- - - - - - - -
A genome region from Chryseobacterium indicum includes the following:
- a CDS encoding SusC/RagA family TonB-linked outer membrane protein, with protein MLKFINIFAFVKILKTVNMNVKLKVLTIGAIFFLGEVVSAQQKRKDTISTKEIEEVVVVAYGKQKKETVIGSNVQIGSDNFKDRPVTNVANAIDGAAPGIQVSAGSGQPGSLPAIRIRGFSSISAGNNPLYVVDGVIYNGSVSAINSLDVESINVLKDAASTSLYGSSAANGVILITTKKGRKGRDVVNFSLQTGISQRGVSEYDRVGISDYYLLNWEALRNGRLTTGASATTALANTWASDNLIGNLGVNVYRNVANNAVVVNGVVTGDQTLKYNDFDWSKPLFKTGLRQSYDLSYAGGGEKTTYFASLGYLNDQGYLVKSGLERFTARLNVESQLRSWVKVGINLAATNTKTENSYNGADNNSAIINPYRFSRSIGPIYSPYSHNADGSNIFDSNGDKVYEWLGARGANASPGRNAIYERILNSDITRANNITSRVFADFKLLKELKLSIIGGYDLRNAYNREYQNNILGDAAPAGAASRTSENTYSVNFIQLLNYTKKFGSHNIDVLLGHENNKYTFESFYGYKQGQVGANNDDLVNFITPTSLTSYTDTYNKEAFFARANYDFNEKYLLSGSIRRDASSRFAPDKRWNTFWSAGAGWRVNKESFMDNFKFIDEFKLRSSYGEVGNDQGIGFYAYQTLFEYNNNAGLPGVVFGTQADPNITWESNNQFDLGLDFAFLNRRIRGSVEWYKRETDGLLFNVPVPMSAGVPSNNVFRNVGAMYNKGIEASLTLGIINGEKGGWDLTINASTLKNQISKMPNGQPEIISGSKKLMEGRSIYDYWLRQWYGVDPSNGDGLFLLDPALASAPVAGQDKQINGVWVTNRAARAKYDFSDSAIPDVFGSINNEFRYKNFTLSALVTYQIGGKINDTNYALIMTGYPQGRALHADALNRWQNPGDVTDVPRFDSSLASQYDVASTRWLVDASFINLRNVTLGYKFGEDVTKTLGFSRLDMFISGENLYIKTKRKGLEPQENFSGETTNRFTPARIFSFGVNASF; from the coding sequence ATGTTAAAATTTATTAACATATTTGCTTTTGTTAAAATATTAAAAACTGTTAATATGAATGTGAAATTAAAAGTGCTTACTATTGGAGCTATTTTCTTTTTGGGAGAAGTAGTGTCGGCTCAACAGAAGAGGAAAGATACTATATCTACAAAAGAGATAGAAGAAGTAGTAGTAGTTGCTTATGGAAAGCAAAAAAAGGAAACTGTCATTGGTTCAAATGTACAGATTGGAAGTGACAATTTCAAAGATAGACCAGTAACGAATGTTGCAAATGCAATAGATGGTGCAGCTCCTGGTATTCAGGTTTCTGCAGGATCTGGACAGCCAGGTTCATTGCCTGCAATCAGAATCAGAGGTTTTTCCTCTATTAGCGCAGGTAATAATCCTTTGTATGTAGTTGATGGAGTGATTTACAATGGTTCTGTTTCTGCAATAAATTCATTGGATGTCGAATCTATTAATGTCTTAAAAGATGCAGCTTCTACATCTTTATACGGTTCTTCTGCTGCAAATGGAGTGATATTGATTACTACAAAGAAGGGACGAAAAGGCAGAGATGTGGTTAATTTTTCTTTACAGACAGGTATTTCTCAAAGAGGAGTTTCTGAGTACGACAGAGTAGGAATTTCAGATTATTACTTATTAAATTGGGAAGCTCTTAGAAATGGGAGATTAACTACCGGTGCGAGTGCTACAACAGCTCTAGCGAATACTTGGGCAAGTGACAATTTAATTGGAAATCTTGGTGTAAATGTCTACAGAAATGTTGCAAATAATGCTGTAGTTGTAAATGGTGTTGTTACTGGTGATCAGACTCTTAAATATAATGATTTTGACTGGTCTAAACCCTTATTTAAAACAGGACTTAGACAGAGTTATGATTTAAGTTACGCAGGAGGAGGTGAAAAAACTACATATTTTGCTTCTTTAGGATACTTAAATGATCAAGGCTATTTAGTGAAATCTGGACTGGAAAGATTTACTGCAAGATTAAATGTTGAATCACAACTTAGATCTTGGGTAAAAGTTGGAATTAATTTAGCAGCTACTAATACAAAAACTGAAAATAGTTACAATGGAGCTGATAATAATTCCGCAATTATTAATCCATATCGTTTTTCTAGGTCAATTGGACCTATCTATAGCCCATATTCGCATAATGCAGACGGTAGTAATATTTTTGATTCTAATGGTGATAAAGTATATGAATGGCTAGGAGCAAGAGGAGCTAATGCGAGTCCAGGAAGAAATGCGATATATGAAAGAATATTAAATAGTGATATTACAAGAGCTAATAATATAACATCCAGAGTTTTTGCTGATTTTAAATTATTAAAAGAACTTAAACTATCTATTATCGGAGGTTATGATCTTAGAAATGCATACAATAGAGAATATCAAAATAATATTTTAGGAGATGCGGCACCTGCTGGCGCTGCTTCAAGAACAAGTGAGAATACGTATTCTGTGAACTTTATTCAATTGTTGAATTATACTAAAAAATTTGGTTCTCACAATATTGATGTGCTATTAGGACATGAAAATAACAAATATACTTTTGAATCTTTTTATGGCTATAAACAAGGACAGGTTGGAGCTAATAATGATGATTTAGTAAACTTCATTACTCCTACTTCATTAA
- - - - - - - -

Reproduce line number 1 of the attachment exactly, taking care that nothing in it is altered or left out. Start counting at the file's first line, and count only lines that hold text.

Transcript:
A genome region from Chryseobacterium indicum includes the following: